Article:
When people think of Parkinson’s disease, they might think of Michael J. Fox or tremors, but very few people think of the stomach and intestines.
Up until recently, scientists were also not thinking about the gut in relation to Parkinson’s disease. But today, study upon study is starting to prove that there is a strong link between the two.
And now, research is showing the Parkinson’s disease may actually start entirely in the gut, which raises so many questions and hope for a cure or prevention method.
However, in order to fully understand the importance of this research, let’s first answer a few more basic questions like, “What is Parkinson’s disease?” and “Who does it affect in the United States?”
What is Parkinson’s disease?
According to the Parkinson’s Foundation, Parkinson’s disease is, “a neurodegenerative disorder that affects predominately dopamine-producing (“dopaminergic”) neurons in a specific area of the brain called substantia nigra.”
There is currently no cure for Parkinson’s disease and the cause of the disease is still not fully known.
The symptoms of the disease vary from person to person. In fact, 20% of people with Parkinson’s disease do not experience the most thought-of symptom: a tremor. Symptoms typically develop slowly over time. Other symptoms include: slowness of movement, limb rigidity, gait and balance problems, constipation, changes in speech, and changes in writing.
Parkinson’s disease typically starts showing symptoms at 50 years of age or older. However, young-onset Parkinson’s disease does affect people younger than 50 years old.
There are two categories of Parkinsons. Idiopathic Parkinson’s is the most common form of the disease, affecting approximately 85% of people with the disease.
15% of people with parkinsonian symptoms have one of many diseases termed, atypical parkinsonism disorders. These disorders include Mutliple System Atrophy (MSA), Shy-Drager syndrome, striatonigral degeneration, olivopontecerebellar atrophy, Progressive Supranuclear Palsy (PSP), Corticobasal Syndrome (CBS), Dementia with Lewy bodies (DLB), Drug-induced Parkinsonism, and Vascular Parkinsonism (VP).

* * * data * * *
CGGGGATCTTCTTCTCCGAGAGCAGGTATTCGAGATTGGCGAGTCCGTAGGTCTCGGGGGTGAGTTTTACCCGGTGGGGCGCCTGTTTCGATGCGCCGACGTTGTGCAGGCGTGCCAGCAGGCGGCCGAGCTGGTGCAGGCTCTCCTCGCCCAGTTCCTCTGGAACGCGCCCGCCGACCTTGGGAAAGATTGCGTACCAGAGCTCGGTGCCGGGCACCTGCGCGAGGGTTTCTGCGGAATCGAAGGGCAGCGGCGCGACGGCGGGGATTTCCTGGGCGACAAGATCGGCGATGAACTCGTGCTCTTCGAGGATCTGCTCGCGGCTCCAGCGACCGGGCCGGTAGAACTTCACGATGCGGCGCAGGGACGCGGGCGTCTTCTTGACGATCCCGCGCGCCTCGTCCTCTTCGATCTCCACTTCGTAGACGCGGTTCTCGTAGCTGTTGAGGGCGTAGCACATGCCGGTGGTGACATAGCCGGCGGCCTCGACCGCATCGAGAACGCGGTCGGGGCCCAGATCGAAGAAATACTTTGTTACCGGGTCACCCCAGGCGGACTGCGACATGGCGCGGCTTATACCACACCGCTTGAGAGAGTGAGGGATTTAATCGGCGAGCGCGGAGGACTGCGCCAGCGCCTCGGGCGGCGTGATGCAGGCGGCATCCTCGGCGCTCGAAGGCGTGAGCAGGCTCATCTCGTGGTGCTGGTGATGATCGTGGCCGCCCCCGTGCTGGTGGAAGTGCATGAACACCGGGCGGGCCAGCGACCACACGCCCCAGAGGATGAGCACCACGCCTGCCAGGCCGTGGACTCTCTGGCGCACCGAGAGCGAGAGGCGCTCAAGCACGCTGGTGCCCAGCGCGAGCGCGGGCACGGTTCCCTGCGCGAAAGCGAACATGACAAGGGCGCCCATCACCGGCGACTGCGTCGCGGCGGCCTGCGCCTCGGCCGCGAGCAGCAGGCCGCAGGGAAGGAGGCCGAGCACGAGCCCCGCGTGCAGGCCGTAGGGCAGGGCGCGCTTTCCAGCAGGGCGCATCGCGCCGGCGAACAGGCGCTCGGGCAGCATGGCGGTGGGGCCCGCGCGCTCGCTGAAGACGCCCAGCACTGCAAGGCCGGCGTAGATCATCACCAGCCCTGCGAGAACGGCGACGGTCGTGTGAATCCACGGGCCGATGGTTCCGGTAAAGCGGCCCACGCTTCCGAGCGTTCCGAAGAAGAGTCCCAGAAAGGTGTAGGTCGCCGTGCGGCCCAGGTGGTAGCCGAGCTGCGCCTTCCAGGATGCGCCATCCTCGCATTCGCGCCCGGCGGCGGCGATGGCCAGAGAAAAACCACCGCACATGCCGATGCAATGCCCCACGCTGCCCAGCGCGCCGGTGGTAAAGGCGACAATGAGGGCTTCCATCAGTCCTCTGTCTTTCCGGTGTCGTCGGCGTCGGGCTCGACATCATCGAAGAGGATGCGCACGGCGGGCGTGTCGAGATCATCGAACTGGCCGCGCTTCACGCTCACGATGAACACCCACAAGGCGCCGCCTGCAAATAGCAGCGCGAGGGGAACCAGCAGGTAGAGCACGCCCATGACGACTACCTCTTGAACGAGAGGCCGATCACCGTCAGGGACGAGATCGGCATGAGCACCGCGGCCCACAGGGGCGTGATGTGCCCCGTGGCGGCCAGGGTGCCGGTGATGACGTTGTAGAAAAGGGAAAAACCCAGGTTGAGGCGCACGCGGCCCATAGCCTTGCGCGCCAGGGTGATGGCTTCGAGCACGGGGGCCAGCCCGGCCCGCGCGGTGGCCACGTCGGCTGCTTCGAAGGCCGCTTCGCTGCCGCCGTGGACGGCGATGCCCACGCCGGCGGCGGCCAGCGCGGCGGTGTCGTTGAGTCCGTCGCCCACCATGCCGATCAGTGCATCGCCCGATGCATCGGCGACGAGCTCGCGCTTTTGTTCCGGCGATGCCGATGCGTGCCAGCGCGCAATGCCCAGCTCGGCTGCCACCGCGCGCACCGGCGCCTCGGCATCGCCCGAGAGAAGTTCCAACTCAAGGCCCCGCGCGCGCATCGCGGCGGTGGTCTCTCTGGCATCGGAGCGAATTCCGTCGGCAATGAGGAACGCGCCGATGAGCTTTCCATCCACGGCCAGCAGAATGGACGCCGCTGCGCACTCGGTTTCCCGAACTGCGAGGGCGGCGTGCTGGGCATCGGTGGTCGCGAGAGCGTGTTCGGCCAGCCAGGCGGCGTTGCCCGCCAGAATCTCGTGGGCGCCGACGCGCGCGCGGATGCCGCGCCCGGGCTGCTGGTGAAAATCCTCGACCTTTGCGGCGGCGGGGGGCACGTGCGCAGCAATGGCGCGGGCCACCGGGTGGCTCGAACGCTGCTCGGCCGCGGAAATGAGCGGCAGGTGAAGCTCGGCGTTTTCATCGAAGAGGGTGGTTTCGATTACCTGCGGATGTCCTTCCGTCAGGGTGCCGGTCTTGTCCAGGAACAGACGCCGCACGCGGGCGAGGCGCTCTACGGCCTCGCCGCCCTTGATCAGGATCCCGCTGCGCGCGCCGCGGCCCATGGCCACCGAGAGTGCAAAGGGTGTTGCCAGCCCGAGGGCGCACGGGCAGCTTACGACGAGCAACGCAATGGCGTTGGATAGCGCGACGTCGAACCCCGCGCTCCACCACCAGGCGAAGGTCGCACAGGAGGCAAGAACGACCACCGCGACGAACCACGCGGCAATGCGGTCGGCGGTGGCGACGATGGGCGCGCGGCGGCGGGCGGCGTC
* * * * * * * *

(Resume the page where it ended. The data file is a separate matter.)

Currently, there is no definitive diagnostic test for Parkinson’s disease. Instead, a specialized doctor can diagnose Parkinson’s disease based on medical history, signs and symptoms, and a neurological and physical examination.
Imaging tests such as an MRI, ultrasound of the brain, SPECT, or PET scans are also useful for ruling out other disorders, but are not especially useful for diagnosing Parkinson’s disease.
Treatment for Parkinson’s disease varies from patient to patient. The drug, carbidopa-levodopa, is a medication specifically for Parkinson’s disease and is used to increase levels of dopamine in the brain.
Despite the many unknowns surrounding Parkinson’s disease, there are many people in the United States afflicted with this disease.
Parkinson’s Disease in the United States
Every single year, about 60,000 Americans are diagnosed with Parkinson’s disease resulting in approximately one million people living with Parkinson’s disease in the United States. This is more than people diagnose with multiple sclerosis, muscular dystrophy and Lou Gehrig’s disease combined.
Worldwide, over 10 million people are living with Parkinson’s disease. And men are about 1.5 times more likely to be diagnosed with Parkinson’s disease than women.
Parkinson’s Disease May Start in the Gut